Palestine: Fresh Drug Use Study Calls for Action

The results of a study conducted by the National Institute of Public Health in Ramallah, in collaboration with UNODC, the Ministry of Health, the World Health Organization in Palestine, and with the support of the Korean International Cooperation Agency, was released to reveal alarming figures on the spread and use of drugs in Palestine.

The study on illicit drug use (non-prescription drugs), including a size estimation study, which focuses on high-risk drug use in Palestine, is not only timely but is of significance as it updates the 11-year-old drug use data.

The problem of drug use has in recent years been mainly spreading among youth and women, especially among family members of current drug users. The unique socioeconomic context, characterized by political and economic tensions, has created conditions facilitating the spread of illicit drug use among Palestinians. The study results show that high-risk drug users in Palestine represent 1.8% of the male population above the age of 15. Eighty percent of high-risk drug users started using drug, mainly marijuana and hashish, at the age of 17. Most of these high-risk drug users are living in the North and South of the West Bank as well as Gaza. Furthermore, it found that of the 26,500 high-risk drug users, 1,188 inject drugs, of which 81% started using drugs before turning 18 years old.

The increasing prevalence of illicit drug use relates to the increasing exposure to new types of addictive substances and to the booming opportunities for income generation through drug smuggling and trading. Among the high-risk drug users, 4.2% are injecting drug users. In Gaza, cocaine is mostly injected by the high-risk drug users, while in the South and Center of the West Bank heroin is. Most surprisingly, the study shows that there is a significant prevalence of marijuana or hashish but also, and mainly, the use of antidepressants and painkillers in high doses (methadone, morphine, phencyclidine, barbiturates, benzodiazepines, etc.) in the West Bank and East Jerusalem.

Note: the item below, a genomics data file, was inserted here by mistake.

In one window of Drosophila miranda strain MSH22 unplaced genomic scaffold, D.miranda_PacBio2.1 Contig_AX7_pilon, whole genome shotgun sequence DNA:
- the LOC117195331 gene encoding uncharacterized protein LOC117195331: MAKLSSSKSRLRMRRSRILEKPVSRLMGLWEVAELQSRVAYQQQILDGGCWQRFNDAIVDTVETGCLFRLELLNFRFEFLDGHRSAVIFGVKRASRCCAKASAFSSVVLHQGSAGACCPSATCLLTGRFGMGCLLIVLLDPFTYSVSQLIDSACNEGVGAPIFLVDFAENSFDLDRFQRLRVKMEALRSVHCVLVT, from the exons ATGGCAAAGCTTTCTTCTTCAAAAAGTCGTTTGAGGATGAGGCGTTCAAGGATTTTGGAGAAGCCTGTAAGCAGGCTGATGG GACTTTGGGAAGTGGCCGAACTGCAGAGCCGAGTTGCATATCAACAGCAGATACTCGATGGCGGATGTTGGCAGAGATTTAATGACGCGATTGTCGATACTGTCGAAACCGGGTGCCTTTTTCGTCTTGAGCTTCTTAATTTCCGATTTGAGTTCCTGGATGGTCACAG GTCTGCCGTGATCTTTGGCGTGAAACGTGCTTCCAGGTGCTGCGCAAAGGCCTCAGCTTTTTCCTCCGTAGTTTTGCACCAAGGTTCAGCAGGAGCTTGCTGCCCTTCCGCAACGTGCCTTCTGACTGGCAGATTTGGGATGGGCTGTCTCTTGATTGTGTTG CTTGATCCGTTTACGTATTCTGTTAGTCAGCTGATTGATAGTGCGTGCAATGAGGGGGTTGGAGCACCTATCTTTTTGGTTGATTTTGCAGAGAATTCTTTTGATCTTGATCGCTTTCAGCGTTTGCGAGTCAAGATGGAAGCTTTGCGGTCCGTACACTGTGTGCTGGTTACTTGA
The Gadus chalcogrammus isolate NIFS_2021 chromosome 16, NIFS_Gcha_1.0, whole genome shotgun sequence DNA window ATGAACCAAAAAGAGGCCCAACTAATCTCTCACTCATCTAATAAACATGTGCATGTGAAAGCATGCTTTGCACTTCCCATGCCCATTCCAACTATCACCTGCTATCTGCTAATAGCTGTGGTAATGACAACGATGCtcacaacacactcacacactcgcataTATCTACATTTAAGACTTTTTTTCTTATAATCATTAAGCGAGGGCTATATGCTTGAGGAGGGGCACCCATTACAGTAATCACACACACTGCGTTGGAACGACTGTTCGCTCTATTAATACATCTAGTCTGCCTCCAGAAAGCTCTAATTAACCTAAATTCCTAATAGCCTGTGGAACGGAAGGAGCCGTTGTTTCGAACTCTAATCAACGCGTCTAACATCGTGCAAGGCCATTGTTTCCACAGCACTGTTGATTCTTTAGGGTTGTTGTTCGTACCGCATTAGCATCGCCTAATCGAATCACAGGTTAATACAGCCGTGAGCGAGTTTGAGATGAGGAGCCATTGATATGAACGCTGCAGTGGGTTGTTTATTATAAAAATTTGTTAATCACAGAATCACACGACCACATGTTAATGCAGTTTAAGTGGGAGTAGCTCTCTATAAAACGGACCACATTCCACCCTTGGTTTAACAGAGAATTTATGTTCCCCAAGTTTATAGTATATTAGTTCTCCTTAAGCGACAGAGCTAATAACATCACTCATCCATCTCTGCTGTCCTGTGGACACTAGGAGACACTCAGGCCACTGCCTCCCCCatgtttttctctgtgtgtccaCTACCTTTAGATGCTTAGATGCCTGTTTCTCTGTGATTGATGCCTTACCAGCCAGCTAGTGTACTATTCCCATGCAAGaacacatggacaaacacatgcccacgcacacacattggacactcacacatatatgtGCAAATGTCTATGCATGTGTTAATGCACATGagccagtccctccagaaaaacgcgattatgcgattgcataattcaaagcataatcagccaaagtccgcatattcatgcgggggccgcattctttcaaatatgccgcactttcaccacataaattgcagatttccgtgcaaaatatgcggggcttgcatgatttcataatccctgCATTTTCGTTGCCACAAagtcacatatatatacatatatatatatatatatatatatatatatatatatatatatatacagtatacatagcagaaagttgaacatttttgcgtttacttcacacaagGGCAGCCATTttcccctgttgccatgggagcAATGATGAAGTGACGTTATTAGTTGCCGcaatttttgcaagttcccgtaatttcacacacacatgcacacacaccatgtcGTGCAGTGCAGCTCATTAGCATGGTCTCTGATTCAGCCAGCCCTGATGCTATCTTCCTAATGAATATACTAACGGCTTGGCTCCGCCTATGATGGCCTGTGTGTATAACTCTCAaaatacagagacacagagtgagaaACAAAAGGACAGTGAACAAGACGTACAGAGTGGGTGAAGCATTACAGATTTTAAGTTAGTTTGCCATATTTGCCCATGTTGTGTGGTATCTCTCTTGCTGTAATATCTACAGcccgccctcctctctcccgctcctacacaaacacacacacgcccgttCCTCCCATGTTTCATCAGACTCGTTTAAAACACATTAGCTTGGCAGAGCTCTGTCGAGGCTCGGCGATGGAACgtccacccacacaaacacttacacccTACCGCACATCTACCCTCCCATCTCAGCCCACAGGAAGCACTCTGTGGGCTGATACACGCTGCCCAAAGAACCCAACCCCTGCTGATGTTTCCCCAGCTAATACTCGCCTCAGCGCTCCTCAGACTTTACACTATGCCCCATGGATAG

The study was released in an event on 16 November 2017 attended by the Palestinian Minister of Health, Dr Jawad Awwad, representatives of KOICA, UNODC and WHO, and other high-level dignitaries from the Ministries of Health, Interior, Social Solidarity, and Awqaf, as well as academia, research centres and other institutions working in the health field.

In his opening statement, Dr Awwad stated that the "study fills a gap in the data and information on the spread of high-risk drug use among Palestinians in the West Bank and Gaza Strip", and that it would pave the ground to develop relevant policies.

UNODC will strive to support the Palestinian Ministry of Health through developing a comprehensive drug dependence treatment and care system, fully integrated into the national health system, and through strengthening the institutional and human resource capacity of the Palestine National Rehabilitation Center to provide a comprehensive package of drug dependence treatment and rehabilitation services within the continuum of care through community based services.